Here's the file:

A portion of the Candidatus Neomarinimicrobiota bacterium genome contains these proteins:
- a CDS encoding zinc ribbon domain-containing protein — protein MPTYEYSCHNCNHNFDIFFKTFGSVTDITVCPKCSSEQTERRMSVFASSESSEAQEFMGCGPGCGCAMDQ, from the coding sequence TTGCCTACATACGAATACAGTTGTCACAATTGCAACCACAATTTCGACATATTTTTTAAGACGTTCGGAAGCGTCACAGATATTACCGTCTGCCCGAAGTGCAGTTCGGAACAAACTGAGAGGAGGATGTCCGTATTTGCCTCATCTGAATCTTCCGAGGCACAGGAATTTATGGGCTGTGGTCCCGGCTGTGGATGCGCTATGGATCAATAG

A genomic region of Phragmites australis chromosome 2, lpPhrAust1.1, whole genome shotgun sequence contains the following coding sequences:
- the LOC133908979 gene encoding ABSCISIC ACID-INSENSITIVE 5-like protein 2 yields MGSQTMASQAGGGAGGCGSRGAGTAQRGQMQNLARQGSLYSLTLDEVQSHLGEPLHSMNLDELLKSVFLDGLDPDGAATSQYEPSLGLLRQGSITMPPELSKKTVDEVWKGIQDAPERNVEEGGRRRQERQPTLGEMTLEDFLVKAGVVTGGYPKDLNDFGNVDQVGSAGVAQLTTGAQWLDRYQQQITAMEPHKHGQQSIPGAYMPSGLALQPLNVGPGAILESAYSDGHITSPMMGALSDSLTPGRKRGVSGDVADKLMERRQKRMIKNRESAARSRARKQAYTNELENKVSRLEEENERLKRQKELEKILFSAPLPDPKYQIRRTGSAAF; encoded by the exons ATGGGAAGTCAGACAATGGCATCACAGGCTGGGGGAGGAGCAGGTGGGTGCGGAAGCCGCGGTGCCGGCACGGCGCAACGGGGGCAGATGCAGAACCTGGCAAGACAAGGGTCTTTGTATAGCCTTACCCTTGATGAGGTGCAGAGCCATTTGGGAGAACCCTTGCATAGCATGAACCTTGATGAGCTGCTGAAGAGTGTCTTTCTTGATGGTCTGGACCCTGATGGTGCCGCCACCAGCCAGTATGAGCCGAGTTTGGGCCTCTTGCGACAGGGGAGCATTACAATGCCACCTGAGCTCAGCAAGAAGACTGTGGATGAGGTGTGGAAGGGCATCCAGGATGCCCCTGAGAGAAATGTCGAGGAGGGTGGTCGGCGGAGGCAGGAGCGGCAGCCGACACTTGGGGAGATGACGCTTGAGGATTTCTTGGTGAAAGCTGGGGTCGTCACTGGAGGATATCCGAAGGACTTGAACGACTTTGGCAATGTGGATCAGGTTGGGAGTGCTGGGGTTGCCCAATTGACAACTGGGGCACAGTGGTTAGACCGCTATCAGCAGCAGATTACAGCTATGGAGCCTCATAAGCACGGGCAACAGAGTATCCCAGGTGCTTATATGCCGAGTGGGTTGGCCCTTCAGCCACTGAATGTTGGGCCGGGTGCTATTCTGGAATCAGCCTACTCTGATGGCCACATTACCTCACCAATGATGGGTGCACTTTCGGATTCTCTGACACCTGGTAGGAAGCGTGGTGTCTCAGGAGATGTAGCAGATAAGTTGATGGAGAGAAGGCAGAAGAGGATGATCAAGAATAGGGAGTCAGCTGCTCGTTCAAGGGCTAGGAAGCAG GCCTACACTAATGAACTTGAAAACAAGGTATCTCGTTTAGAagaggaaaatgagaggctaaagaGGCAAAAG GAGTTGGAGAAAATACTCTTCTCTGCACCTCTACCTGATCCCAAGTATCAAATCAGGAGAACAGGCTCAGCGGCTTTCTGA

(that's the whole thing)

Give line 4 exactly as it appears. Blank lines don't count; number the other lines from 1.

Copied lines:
- the LOC133908979 gene encoding ABSCISIC ACID-INSENSITIVE 5-like protein 2 yields MGSQTMASQAGGGAGGCGSRGAGTAQRGQMQNLARQGSLYSLTLDEVQSHLGEPLHSMNLDELLKSVFLDGLDPDGAATSQYEPSLGLLRQGSITMPPELSKKTVDEVWKGIQDAPERNVEEGGRRRQERQPTLGEMTLEDFLVKAGVVTGGYPKDLNDFGNVDQVGSAGVAQLTTGAQWLDRYQQQITAMEPHKHGQQSIPGAYMPSGLALQPLNVGPGAILESAYSDGHITSPMMGALSDSLTPGRKRGVSGDVADKLMERRQKRMIKNRESAARSRARKQAYTNELENKVSRLEEENERLKRQKELEKILFSAPLPDPKYQIRRTGSAAF; encoded by the exons ATGGGAAGTCAGACAATGGCATCACAGGCTGGGGGAGGAGCAGGTGGGTGCGGAAGCCGCGGTGCCGGCACGGCGCAACGGGGGCAGATGCAGAACCTGGCAAGACAAGGGTCTTTGTATAGCCTTACCCTTGATGAGGTGCAGAGCCATTTGGGAGAACCCTTGCATAGCATGAACCTTGATGAGCTGCTGAAGAGTGTCTTTCTTGATGGTCTGGACCCTGATGGTGCCGCCACCAGCCAGTATGAGCCGAGTTTGGGCCTCTTGCGACAGGGGAGCATTACAATGCCACCTGAGCTCAGCAAGAAGACTGTGGATGAGGTGTGGAAGGGCATCCAGGATGCCCCTGAGAGAAATGTCGAGGAGGGTGGTCGGCGGAGGCAGGAGCGGCAGCCGACACTTGGGGAGATGACGCTTGAGGATTTCTTGGTGAAAGCTGGGGTCGTCACTGGAGGATATCCGAAGGACTTGAACGACTTTGGCAATGTGGATCAGGTTGGGAGTGCTGGGGTTGCCCAATTGACAACTGGGGCACAGTGGTTAGACCGCTATCAGCAGCAGATTACAGCTATGGAGCCTCATAAGCACGGGCAACAGAGTATCCCAGGTGCTTATATGCCGAGTGGGTTGGCCCTTCAGCCACTGAATGTTGGGCCGGGTGCTATTCTGGAATCAGCCTACTCTGATGGCCACATTACCTCACCAATGATGGGTGCACTTTCGGATTCTCTGACACCTGGTAGGAAGCGTGGTGTCTCAGGAGATGTAGCAGATAAGTTGATGGAGAGAAGGCAGAAGAGGATGATCAAGAATAGGGAGTCAGCTGCTCGTTCAAGGGCTAGGAAGCAG GCCTACACTAATGAACTTGAAAACAAGGTATCTCGTTTAGAagaggaaaatgagaggctaaagaGGCAAAAG GAGTTGGAGAAAATACTCTTCTCTGCACCTCTACCTGATCCCAAGTATCAAATCAGGAGAACAGGCTCAGCGGCTTTCTGA